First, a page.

Barbecue Grilling Safety

New Hampshire State Fire Code

The New Hampshire State Fire Code regulates the use and storage of grills. National Fire Protection Association 1, Section 10.11-7 states:

For other than one- and two-family dwellings, no hibachi, gas-fired grill, charcoal grill, or other similar devices used for cooking, heating, or any other purpose, shall be used or kindled on any balcony or under any overhanging portion or within 10 feet (3 meters) of any structure. Listed electric ranges, grills, or similar electrical apparatus shall be permitted.

Tips When Barbecuing

  1. Before Barbecuing
  2. During Barbecuing
  3. After Barbecuing
  • Check your grill thoroughly for leaks, cracking or brittleness before using it.
  • Clean out the tubes that lead into the burner.
  • Don't use grills in a garage, porch, deck or on top of anything that can catch on fire.
  • Have a fire extinguisher, a garden hose attached to a water supply, or at least 16 quarts of water close by in case of a fire.
  • Keep children away from fires and grills. It is a good idea to establish a safety zone around the grill and instruct children to remain outside the zone. A chalk line works great for this purpose.
  • Make sure the grill is at least 10 feet away from your house, garage, or trees.
  • Store and use your grill on a large flat surface that cannot burn (i.e.- concrete or asphalt).

In Case of a Barbecue Fire

  1. For propane grills, turn off the burners. For charcoal grills, close the grill lid. Disconnect the power to electric grills.
  2. For propane grills, if you can safely reach the tank valve, shut it off.
  3. If the fire involves the tank, leave it alone, evacuate the area and call the fire department (911). If there is any type of fire that either threatens your personal safety or endangers property, always dial 911.
  4. Never attempt to extinguish a grease fire with water. It will only cause the flames to flare up. Use an approved portable fire extinguisher.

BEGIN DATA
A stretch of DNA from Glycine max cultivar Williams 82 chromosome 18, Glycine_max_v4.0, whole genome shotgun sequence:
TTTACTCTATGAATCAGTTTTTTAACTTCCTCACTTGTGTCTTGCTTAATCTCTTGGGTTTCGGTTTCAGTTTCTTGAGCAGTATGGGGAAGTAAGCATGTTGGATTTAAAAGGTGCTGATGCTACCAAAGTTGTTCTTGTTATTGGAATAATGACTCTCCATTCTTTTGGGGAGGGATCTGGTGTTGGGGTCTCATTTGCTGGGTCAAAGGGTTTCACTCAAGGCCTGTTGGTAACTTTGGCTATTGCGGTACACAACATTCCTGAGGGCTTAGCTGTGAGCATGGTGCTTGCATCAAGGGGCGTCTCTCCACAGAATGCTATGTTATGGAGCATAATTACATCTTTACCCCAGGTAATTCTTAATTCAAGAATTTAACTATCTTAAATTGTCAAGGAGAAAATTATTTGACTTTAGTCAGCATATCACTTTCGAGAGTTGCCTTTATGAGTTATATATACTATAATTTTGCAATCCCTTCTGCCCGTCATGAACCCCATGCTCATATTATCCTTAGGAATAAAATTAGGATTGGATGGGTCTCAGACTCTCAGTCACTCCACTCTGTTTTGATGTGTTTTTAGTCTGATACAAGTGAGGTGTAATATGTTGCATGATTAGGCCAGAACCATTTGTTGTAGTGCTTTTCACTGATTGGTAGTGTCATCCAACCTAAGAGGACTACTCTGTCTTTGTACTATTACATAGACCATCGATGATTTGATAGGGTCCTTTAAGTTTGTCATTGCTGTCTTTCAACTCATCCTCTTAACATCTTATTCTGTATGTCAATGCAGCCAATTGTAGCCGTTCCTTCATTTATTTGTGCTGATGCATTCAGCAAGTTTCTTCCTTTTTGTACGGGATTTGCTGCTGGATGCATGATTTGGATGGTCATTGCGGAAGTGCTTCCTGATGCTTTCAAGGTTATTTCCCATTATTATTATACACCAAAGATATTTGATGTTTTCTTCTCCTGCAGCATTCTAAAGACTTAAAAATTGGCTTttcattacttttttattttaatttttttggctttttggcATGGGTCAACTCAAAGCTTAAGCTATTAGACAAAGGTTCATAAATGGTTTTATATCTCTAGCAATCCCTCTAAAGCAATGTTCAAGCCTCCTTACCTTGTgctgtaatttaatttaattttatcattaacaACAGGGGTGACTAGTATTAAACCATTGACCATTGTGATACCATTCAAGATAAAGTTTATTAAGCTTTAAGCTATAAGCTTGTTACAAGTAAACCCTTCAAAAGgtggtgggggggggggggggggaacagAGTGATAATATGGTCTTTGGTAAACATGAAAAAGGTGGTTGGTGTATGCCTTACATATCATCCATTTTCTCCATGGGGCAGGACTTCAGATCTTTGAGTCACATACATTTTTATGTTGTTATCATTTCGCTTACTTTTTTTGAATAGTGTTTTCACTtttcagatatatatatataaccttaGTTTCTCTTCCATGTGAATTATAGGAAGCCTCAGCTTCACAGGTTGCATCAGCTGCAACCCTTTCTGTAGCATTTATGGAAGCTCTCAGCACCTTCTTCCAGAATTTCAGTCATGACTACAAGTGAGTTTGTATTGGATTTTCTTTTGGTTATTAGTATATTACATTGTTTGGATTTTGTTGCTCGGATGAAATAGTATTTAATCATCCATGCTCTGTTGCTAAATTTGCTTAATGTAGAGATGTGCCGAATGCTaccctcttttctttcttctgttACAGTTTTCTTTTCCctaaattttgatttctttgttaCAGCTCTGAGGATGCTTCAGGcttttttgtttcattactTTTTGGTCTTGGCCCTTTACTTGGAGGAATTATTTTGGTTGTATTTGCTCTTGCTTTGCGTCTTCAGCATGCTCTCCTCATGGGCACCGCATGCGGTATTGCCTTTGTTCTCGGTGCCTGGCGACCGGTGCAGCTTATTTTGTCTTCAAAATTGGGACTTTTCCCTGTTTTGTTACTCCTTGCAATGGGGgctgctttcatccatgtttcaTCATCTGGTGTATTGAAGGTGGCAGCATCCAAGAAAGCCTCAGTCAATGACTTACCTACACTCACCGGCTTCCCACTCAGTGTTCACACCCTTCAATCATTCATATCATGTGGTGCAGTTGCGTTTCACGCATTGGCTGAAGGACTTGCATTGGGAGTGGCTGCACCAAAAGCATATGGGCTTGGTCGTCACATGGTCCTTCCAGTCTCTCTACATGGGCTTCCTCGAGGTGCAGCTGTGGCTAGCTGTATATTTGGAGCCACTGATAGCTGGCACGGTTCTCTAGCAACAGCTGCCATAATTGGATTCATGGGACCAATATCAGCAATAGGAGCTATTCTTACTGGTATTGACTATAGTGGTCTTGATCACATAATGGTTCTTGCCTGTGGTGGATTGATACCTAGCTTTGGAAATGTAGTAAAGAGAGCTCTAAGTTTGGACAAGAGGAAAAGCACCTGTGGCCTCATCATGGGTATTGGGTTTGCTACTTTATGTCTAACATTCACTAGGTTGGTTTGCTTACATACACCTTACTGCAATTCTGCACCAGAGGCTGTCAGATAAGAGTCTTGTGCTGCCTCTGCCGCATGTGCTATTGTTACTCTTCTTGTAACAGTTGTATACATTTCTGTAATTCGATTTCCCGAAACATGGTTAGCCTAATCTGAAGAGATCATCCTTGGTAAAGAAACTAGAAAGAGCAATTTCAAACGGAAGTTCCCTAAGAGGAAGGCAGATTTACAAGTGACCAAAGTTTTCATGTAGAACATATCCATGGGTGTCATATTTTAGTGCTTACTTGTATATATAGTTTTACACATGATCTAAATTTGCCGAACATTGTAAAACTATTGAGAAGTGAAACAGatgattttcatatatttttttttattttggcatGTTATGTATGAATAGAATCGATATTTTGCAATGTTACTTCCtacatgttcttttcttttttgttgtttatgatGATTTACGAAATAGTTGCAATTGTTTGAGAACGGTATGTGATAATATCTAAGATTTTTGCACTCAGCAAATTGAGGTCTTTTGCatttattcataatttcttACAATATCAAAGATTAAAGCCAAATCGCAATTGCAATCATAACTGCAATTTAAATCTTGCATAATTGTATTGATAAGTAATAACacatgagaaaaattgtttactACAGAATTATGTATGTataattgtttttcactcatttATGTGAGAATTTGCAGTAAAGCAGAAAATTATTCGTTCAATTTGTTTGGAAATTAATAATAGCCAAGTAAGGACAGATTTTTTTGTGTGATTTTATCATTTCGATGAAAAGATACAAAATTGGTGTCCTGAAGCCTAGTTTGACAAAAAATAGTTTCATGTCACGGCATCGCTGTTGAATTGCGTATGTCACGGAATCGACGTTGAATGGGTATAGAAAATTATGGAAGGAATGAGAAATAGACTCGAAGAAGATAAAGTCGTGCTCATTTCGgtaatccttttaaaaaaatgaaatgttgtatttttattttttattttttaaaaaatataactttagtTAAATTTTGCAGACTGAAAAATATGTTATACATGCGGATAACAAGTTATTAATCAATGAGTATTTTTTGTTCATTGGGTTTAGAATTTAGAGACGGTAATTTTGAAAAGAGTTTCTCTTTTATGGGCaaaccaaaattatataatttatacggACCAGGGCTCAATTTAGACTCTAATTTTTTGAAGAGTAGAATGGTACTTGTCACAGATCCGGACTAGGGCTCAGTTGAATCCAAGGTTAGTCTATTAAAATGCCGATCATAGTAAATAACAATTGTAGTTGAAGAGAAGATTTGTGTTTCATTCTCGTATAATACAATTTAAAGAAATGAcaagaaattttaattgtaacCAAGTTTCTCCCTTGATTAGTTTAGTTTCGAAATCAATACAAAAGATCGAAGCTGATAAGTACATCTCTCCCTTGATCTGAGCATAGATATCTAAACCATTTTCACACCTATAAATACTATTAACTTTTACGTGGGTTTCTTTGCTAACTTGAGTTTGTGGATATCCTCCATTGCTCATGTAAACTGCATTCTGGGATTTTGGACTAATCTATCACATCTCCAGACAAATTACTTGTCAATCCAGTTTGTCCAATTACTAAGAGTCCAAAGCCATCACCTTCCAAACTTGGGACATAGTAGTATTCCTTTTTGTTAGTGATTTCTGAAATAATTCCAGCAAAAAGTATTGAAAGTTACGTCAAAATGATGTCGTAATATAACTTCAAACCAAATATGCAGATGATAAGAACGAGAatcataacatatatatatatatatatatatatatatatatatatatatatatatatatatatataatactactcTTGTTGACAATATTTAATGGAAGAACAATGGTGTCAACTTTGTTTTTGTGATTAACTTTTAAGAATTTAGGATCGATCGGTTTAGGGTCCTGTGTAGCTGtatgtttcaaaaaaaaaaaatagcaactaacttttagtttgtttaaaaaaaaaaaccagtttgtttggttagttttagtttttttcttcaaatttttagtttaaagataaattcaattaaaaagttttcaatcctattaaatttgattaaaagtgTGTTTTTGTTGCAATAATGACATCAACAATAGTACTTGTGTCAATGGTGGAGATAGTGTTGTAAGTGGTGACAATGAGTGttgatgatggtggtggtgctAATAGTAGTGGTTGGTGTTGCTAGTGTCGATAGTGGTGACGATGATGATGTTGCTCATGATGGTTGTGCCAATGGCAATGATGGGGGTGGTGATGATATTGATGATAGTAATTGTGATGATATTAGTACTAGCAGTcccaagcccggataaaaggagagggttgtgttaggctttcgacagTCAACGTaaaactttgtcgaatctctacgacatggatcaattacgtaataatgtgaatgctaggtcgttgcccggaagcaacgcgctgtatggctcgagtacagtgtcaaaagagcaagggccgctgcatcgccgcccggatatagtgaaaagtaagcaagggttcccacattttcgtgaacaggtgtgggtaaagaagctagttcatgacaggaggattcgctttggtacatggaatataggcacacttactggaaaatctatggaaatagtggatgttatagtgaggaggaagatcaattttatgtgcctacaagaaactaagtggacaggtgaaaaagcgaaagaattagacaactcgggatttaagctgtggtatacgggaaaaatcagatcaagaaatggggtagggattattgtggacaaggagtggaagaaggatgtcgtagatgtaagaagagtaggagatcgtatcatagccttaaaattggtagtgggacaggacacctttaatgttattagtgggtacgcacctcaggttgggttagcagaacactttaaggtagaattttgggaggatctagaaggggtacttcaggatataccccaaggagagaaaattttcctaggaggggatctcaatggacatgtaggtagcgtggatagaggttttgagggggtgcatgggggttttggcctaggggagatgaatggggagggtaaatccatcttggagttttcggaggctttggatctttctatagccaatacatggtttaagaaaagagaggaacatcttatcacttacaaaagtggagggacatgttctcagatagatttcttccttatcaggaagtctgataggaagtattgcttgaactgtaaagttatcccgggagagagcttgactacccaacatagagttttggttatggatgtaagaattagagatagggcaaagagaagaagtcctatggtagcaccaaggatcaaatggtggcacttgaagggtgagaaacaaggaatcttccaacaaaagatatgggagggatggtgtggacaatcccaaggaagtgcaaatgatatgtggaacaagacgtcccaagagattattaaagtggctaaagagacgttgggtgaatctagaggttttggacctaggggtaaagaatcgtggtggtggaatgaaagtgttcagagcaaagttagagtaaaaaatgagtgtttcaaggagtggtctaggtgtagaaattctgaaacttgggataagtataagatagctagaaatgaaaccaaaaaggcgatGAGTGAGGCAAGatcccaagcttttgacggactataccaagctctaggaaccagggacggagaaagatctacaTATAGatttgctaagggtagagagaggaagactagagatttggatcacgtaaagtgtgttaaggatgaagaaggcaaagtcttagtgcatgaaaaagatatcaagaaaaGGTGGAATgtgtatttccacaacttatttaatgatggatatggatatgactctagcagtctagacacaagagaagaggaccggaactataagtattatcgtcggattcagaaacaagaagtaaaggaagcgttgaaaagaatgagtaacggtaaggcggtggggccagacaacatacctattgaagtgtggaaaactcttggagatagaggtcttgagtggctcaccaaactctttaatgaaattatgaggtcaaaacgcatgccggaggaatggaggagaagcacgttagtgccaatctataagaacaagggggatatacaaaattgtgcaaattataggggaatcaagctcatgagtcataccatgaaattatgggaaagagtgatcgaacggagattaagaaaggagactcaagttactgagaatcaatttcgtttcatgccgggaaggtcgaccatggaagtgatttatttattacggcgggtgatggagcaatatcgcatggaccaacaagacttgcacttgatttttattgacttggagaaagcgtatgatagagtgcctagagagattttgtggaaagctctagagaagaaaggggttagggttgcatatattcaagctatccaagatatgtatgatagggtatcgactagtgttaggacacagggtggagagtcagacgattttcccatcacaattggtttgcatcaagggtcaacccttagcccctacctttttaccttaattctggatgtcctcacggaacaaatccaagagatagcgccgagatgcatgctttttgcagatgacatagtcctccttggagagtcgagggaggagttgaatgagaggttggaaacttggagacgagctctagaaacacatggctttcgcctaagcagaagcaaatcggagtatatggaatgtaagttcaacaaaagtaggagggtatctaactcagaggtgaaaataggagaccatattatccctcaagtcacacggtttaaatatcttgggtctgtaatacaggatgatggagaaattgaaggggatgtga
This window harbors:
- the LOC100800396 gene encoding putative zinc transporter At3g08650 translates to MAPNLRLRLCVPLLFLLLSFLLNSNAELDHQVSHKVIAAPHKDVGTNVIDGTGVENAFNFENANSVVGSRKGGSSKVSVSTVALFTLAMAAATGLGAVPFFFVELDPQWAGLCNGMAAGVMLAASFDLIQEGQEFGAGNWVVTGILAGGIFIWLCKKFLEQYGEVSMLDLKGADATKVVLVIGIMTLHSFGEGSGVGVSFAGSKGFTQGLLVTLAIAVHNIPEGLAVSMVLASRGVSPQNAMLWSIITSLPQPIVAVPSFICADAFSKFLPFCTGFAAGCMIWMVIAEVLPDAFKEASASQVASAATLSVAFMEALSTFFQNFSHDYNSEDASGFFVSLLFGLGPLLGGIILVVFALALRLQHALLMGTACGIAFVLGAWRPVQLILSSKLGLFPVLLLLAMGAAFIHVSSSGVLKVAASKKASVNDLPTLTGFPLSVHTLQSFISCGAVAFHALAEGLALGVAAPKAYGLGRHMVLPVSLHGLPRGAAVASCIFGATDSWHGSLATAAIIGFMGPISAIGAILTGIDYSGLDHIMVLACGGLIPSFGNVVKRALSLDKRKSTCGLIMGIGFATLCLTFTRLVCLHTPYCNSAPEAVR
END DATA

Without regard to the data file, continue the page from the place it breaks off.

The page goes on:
Tips for Different Types of Grills

  1. Charcoal Grills
  2. Electric Grills
  3. Propane Grills
  • Always soak coals with water after cooking; they retain their heat for long periods of time.
  • The Consumer Product Safety Commission reports that every year about 20 deaths and 400 injuries are treated resulting from carbon monoxide poisoning from charcoal grills.
  • Due to the production of carbon monoxide when charcoal is burned, charcoal grills should not be used inside homes, vehicles, tents, or campers, even if ventilation is provided. Carbon monoxide is odorless and colorless, you will not be alerted to the danger until it is too late.
  • Keep damp or wet coals in a well ventilated area. During the drying process, spontaneous combustion can occur in confined areas.
  • Never add fire starter after you have started your barbecue to speed a slow fire or rekindle a dying fire. The flame can easily flashback along the fluid's path to the container in your hands.
  • Never use any flammable liquid other than barbecue starter fluid to start a charcoal barbecue.
  • Remove the ashes only after they are completely cooled and no warm embers remain.
  • Remove the charcoal ashes from the grill and place them into a metal container with a tight-fitting metal lid. Add and mix in water with the ashes, and set aside for several days. 
  • Use the starter fluid sparingly and never put it on an open flame.